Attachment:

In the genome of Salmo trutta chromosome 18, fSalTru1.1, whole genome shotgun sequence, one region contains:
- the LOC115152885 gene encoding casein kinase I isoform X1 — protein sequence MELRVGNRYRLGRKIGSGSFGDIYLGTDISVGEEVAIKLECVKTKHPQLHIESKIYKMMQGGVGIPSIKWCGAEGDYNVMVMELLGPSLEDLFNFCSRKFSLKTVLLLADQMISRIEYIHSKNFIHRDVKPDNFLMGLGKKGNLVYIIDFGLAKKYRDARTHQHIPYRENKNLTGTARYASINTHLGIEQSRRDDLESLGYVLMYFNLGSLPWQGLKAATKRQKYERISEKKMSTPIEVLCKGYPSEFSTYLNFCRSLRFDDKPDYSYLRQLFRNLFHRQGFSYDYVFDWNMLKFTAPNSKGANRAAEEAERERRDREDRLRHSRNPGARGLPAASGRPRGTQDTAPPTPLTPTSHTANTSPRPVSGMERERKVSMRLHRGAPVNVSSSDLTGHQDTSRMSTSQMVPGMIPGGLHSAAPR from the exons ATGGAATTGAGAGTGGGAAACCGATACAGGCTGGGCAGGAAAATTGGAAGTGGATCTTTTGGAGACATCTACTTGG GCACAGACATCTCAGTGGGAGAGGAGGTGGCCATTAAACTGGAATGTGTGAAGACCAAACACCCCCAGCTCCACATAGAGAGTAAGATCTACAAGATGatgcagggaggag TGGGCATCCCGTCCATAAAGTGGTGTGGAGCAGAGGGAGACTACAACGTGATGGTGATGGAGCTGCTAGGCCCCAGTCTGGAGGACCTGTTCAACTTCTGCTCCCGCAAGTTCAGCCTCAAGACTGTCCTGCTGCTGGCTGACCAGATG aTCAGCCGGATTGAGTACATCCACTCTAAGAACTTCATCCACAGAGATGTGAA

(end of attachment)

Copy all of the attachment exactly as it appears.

In the genome of Salmo trutta chromosome 18, fSalTru1.1, whole genome shotgun sequence, one region contains:
- the LOC115152885 gene encoding casein kinase I isoform X1 — protein sequence MELRVGNRYRLGRKIGSGSFGDIYLGTDISVGEEVAIKLECVKTKHPQLHIESKIYKMMQGGVGIPSIKWCGAEGDYNVMVMELLGPSLEDLFNFCSRKFSLKTVLLLADQMISRIEYIHSKNFIHRDVKPDNFLMGLGKKGNLVYIIDFGLAKKYRDARTHQHIPYRENKNLTGTARYASINTHLGIEQSRRDDLESLGYVLMYFNLGSLPWQGLKAATKRQKYERISEKKMSTPIEVLCKGYPSEFSTYLNFCRSLRFDDKPDYSYLRQLFRNLFHRQGFSYDYVFDWNMLKFTAPNSKGANRAAEEAERERRDREDRLRHSRNPGARGLPAASGRPRGTQDTAPPTPLTPTSHTANTSPRPVSGMERERKVSMRLHRGAPVNVSSSDLTGHQDTSRMSTSQMVPGMIPGGLHSAAPR from the exons ATGGAATTGAGAGTGGGAAACCGATACAGGCTGGGCAGGAAAATTGGAAGTGGATCTTTTGGAGACATCTACTTGG GCACAGACATCTCAGTGGGAGAGGAGGTGGCCATTAAACTGGAATGTGTGAAGACCAAACACCCCCAGCTCCACATAGAGAGTAAGATCTACAAGATGatgcagggaggag TGGGCATCCCGTCCATAAAGTGGTGTGGAGCAGAGGGAGACTACAACGTGATGGTGATGGAGCTGCTAGGCCCCAGTCTGGAGGACCTGTTCAACTTCTGCTCCCGCAAGTTCAGCCTCAAGACTGTCCTGCTGCTGGCTGACCAGATG aTCAGCCGGATTGAGTACATCCACTCTAAGAACTTCATCCACAGAGATGTGAA